For these reasons, the CBTT through its main policy instruments, has relatively less direct impact on domestic food prices compared with its ability to influence the core inflation rate. As figure 1 demonstrates, the boom years of 2004-2014 saw food prices increase at an average of well over 10% per year, sometimes greater than 20%, though moderating somewhat in more recent times. Food prices ticked upwards by 2.8% in 2020, driven mostly by international supply chain constraints generated by the COVID-19 pandemic.

The International Environment

The major developed countries of the world have spent the past few decades in an almost permanent state of low (0% – 3%) inflation, a phenomenon which, along with the relatively stable economic growth in the pre-financial crisis era, was characterised as “The Great Moderation.”

In 2020, the pandemic-induced recession led to even further subdued price levels. Japan, for example, dipped back into deflation for the first time in a decade. However, the anticipated recovery in 2021 and the unprecedented fiscal and monetary measures undertaken to support growth should portend demand upswings this year into 2022, with prices forecasted to rebound accordingly.

In the United States (US), inflation has been in the news recently given the upsurge in prices experienced in April 2021. The US CPI registered 0.8% higher than the previous month, and 4.2% higher than in April 2020, while core inflation (which in the US excludes food and energy prices), rose by 0.9% between March and April 2021 and 3% year-on-year. The monthly core inflation jump was the highest since 1982, according to the Bureau of Labour Statistics.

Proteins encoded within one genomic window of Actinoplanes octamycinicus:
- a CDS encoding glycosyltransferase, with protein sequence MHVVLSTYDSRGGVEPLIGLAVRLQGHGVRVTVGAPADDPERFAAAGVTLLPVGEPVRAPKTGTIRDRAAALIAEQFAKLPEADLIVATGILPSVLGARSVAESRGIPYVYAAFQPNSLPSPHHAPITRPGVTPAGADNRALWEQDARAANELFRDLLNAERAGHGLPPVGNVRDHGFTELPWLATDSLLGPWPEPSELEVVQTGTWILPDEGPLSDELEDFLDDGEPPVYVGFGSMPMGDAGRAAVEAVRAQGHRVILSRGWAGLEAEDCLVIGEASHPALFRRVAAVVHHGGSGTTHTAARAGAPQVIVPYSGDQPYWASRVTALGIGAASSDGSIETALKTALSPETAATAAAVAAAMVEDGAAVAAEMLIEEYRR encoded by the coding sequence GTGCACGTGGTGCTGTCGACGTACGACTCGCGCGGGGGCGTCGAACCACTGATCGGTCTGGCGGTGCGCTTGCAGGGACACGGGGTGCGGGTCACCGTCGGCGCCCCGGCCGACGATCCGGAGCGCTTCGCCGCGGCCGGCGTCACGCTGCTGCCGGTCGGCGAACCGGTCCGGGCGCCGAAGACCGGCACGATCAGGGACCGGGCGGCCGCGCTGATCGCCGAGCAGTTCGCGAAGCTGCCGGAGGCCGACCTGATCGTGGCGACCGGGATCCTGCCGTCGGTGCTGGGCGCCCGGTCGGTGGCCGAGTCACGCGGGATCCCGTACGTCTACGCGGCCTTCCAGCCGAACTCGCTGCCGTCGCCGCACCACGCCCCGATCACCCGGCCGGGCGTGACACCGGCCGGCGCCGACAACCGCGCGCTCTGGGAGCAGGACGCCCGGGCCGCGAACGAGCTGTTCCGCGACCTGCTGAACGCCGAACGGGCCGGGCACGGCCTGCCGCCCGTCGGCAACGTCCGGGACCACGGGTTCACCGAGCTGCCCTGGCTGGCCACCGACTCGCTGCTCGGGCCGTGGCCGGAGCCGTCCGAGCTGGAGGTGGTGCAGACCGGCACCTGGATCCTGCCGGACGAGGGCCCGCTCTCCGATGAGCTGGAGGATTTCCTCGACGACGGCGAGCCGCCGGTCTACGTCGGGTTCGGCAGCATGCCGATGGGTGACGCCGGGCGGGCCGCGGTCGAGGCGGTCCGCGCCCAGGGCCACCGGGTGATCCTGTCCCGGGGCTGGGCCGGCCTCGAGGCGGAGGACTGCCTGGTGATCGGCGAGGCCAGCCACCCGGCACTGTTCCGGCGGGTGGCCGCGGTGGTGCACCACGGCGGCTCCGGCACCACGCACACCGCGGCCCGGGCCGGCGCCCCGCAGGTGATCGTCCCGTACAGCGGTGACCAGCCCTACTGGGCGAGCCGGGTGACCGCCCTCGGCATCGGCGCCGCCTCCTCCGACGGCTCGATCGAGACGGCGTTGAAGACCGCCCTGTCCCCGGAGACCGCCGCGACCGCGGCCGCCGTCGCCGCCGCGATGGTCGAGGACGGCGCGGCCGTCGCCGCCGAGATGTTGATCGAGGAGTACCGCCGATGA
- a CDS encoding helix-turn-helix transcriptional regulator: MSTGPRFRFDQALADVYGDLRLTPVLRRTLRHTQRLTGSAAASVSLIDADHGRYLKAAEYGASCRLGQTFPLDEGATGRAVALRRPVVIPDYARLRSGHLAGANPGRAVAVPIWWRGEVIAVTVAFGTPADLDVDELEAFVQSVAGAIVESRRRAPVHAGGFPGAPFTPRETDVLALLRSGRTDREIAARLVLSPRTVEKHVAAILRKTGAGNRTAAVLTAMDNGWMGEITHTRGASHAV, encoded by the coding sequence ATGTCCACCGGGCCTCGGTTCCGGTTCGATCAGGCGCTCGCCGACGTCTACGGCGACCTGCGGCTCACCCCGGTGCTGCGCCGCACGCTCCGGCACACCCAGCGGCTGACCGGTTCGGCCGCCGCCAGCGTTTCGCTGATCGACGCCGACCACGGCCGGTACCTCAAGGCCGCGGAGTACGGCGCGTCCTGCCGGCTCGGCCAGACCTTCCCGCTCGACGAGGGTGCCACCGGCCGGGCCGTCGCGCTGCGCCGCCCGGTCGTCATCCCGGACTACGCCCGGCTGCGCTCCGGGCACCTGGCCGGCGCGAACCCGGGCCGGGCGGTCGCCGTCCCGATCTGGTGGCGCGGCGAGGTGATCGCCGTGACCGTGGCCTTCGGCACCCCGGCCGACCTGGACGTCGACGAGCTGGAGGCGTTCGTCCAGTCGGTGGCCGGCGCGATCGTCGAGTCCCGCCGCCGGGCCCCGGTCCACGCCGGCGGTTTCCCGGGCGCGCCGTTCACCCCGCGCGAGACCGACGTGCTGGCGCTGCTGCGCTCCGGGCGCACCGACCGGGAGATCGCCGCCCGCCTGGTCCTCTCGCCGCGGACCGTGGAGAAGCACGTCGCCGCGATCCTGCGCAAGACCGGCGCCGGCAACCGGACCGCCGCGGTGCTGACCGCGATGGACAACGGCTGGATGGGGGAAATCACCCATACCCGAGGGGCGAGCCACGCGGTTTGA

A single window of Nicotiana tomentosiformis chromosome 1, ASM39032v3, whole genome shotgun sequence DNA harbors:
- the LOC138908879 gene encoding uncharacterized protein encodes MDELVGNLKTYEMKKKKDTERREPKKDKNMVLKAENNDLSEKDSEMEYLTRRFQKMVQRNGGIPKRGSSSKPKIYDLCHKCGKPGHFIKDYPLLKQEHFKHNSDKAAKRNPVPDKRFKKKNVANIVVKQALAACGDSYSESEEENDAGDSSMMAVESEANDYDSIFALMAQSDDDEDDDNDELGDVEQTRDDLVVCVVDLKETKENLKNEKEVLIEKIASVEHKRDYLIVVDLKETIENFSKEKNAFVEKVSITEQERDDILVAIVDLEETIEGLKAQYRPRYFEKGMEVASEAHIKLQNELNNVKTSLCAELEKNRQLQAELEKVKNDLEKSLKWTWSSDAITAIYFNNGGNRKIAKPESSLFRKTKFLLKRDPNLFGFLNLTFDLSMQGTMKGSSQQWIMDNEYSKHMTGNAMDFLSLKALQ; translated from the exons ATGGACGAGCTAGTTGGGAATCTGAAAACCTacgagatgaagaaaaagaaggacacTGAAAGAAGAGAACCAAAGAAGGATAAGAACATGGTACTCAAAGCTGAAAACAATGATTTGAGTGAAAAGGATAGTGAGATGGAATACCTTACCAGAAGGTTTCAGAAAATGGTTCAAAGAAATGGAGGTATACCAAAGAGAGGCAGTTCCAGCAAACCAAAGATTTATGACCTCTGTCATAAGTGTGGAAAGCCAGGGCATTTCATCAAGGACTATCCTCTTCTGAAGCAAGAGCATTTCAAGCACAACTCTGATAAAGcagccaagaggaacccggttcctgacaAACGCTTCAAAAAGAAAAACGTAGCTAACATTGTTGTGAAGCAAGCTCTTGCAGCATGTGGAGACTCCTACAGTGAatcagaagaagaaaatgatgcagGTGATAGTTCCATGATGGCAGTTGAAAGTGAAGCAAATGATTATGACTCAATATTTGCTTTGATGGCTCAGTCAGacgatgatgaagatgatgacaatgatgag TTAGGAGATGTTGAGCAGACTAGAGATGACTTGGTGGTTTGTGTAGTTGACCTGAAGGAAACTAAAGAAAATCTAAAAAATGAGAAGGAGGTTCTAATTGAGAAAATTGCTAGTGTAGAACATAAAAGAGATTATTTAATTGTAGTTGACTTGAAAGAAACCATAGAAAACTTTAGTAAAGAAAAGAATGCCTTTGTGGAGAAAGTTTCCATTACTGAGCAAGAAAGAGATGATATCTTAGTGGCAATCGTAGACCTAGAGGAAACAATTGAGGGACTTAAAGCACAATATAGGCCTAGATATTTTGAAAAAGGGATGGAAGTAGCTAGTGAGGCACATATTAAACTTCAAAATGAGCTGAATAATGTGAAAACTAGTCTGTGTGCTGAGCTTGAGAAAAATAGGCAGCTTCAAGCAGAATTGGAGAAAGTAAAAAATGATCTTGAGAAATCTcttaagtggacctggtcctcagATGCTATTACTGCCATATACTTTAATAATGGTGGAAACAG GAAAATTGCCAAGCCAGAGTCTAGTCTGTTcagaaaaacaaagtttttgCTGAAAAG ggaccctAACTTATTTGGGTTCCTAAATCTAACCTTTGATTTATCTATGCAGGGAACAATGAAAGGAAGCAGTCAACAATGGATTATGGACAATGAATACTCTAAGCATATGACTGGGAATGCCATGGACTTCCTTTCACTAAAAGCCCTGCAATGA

While the year-on-year rise partially reflects the comparison to last year’s pandemic trough (prices declined for three consecutive months in spring 2020), the rapid pace of the US vaccination programme has brought consumer spending roaring back, while fiscal expansion and accommodative monetary policy have seeded discussions among American economists suggesting that higher inflation may be here to stay. The Biden administration has expanded deficit spending– with over USD6Tn allocated to COVID-19 relief (USD1.9Tn), infrastructure spending (USD2.3Tn) and childcare/access to education (USD1.8Tn) – while the Federal Reserve has indicated that it is willing to temporarily “overshoot” its 2% inflation target in order to ensure a full economic and employment recovery.

Short-Term Domestic Outlook

In contrast to developed countries such as the US, Trinidad and Tobago has limited fiscal space with which to pursue aggressive, demand-boosting stimulus measures. Moreover, the recent surge in COVID-19 cases and subsequent restrictions, including the state of emergency, will suppress private consumption activity into Q32021. The CBTT, in its most recent Monetary Policy Announcement on 30 March, 2021 stated that “current financial conditions allowed further room for credit expansion without undue demand pressures on inflation.” This assessment is shared by the IMF, which forecasts 1.04% inflation in 2021 and 1.38% inflation in 2022 for Trinidad and Tobago.